Table 13: AND Truth Table AND 0 1 0 0 0 1 0 1
Table 14: OR Truth Table OR 0 1 0 0 1 1 1 1
For binary operators and two input variables, this form of a truth table is very natural and convenient. However, reconsider the boolean function F0 above. That function has three input variables, not two. Therefore, one cannot use the truth table format given above. Fortunately, it is still very easy to construct truth tables for three or more variables. The following example shows one way to do this for functions of three or four variables:
In the truth tables above, the four columns represent the four possible combinations of zeros and ones for A & B (B is the H.O. or leftmost bit, A is the L.O. or rightmost bit). Likewise the four rows in the second truth table above represent the four possible combinations of zeros and ones for the C and D variables. As before, D is the H.O. bit and C is the L.O. bit.
The following table shows another way to represent truth tables. This form has two advantages over the forms above - it is easier to fill in the table and it provides a compact representation for two or more functions.
Note that the truth table above provides the values for three separate functions of three variables.
Although you can create an infinite variety of boolean functions, they are not all unique. For example, F=A and F=AA are two different functions. By theorem two, however, it is easy to show that these two functions are equivalent, that is, they produce exactly the same outputs for all input combinations. If you fix the number of input variables, there are a finite number of unique boolean functions possible. For example, there are only 16 unique boolean functions with two inputs and there are only 256 possible boolean functions of three input variables. Given n input variables, there are 2**(2n) (two raised to the two raised to the nth power)1 unique boolean functions of those n input values. For two input variables, 2**(22) = 24 or 16 different functions. With three input variables there are 2**(23) = 28 or 256 possible functions. Four input variables create 2**(24) or 216, or 65,536 different unique boolean functions.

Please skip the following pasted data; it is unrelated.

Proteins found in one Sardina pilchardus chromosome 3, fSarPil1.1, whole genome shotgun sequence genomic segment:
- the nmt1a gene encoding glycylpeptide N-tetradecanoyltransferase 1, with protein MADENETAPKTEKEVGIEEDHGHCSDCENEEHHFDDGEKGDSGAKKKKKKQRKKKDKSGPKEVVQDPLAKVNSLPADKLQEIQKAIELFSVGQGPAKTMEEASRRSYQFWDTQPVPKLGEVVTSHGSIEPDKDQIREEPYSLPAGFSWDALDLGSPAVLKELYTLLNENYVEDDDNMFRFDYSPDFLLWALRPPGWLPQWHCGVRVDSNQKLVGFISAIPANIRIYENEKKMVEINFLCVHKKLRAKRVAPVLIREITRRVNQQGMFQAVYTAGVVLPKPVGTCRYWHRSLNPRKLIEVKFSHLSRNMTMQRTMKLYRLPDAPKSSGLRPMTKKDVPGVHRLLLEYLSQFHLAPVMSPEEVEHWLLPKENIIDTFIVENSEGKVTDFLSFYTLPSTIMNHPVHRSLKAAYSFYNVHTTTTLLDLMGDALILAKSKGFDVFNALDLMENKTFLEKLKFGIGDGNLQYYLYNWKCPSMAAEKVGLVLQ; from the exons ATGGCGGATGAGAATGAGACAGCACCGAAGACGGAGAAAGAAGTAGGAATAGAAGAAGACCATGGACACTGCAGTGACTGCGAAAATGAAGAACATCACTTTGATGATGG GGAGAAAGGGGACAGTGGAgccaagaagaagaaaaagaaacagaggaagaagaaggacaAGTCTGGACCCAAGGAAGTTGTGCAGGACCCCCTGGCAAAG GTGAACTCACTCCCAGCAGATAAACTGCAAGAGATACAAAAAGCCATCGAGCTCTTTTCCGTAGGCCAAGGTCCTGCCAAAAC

When dealing with only 16 boolean functions, it's easy enough to name each function. The following table lists the 16 possible boolean functions of two input variables along with some common names for those functions:
Beyond two input variables there are too many functions to provide specific names. Therefore, we will refer to the function's number rather than the function's name. For example, F8 denotes the logical AND of A and B for a two-input function and F14 is the logical OR operation. Of course, the only problem is to determine a function's number. For example, given the function of three variables F=AB+C, what is the corresponding function number? This number is easy to compute by looking at the truth table for the function. If we treat the values for A, B, and C as bits in a binary number with C being the H.O. bit and A being the L.O. bit, they produce the binary numbers in the range zero through seven. Associated with each of these binary strings is a zero or one function result. If we construct a binary value by placing the function result in the bit position specified by A, B, and C, the resulting binary number is that function's number. Consider the truth table for F=AB+C:CBA: 7 6 5 4 3 2 1 0 F=AB+C : 1 1 1 1 1 0 0 0
If we treat the function values for F as a binary number, this produces the value F816 or 24810. We will usually denote function numbers in decimal.
This also provides the insight into why there are 2**2n different functions of n variables: if you have n input variables, there are 2n bits in function's number. If you have m bits, there are 2m different values. Therefore, for n input variables there are m=2n possible bits and 2m or 2**2n possible functions.
1In this context, the operator "**" means exponentiation.